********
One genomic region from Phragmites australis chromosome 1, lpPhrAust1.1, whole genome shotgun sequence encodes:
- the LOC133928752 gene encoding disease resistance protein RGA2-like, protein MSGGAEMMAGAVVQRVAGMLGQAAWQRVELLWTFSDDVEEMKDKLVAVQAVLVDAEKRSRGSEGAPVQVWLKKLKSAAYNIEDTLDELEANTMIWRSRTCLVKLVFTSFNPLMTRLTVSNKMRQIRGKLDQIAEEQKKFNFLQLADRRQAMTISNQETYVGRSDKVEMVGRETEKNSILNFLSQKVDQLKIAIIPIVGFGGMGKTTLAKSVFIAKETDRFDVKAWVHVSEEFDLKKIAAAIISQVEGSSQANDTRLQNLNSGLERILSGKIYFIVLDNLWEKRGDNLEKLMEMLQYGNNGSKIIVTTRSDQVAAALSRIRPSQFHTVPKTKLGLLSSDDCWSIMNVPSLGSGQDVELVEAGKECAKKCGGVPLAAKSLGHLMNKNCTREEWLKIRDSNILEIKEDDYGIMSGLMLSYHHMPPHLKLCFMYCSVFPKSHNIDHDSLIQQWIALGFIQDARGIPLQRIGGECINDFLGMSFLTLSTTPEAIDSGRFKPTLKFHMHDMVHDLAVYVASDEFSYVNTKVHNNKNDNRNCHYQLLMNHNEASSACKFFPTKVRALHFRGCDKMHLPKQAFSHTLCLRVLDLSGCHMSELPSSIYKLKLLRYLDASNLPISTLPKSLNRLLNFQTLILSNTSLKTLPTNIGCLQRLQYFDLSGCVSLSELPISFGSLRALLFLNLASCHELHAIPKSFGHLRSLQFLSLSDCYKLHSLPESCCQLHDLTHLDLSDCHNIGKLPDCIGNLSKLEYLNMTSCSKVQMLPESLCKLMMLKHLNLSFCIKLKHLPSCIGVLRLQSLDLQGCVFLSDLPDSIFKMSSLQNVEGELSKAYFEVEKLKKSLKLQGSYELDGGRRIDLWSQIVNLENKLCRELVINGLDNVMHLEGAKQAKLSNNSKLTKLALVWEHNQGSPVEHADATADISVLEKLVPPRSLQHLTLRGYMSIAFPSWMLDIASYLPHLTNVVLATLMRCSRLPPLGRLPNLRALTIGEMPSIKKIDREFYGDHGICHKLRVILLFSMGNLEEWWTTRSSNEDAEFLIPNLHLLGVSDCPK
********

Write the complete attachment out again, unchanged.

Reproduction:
One genomic region from Phragmites australis chromosome 1, lpPhrAust1.1, whole genome shotgun sequence encodes:
- the LOC133928752 gene encoding disease resistance protein RGA2-like, protein MSGGAEMMAGAVVQRVAGMLGQAAWQRVELLWTFSDDVEEMKDKLVAVQAVLVDAEKRSRGSEGAPVQVWLKKLKSAAYNIEDTLDELEANTMIWRSRTCLVKLVFTSFNPLMTRLTVSNKMRQIRGKLDQIAEEQKKFNFLQLADRRQAMTISNQETYVGRSDKVEMVGRETEKNSILNFLSQKVDQLKIAIIPIVGFGGMGKTTLAKSVFIAKETDRFDVKAWVHVSEEFDLKKIAAAIISQVEGSSQANDTRLQNLNSGLERILSGKIYFIVLDNLWEKRGDNLEKLMEMLQYGNNGSKIIVTTRSDQVAAALSRIRPSQFHTVPKTKLGLLSSDDCWSIMNVPSLGSGQDVELVEAGKECAKKCGGVPLAAKSLGHLMNKNCTREEWLKIRDSNILEIKEDDYGIMSGLMLSYHHMPPHLKLCFMYCSVFPKSHNIDHDSLIQQWIALGFIQDARGIPLQRIGGECINDFLGMSFLTLSTTPEAIDSGRFKPTLKFHMHDMVHDLAVYVASDEFSYVNTKVHNNKNDNRNCHYQLLMNHNEASSACKFFPTKVRALHFRGCDKMHLPKQAFSHTLCLRVLDLSGCHMSELPSSIYKLKLLRYLDASNLPISTLPKSLNRLLNFQTLILSNTSLKTLPTNIGCLQRLQYFDLSGCVSLSELPISFGSLRALLFLNLASCHELHAIPKSFGHLRSLQFLSLSDCYKLHSLPESCCQLHDLTHLDLSDCHNIGKLPDCIGNLSKLEYLNMTSCSKVQMLPESLCKLMMLKHLNLSFCIKLKHLPSCIGVLRLQSLDLQGCVFLSDLPDSIFKMSSLQNVEGELSKAYFEVEKLKKSLKLQGSYELDGGRRIDLWSQIVNLENKLCRELVINGLDNVMHLEGAKQAKLSNNSKLTKLALVWEHNQGSPVEHADATADISVLEKLVPPRSLQHLTLRGYMSIAFPSWMLDIASYLPHLTNVVLATLMRCSRLPPLGRLPNLRALTIGEMPSIKKIDREFYGDHGICHKLRVILLFSMGNLEEWWTTRSSNEDAEFLIPNLHLLGVSDCPK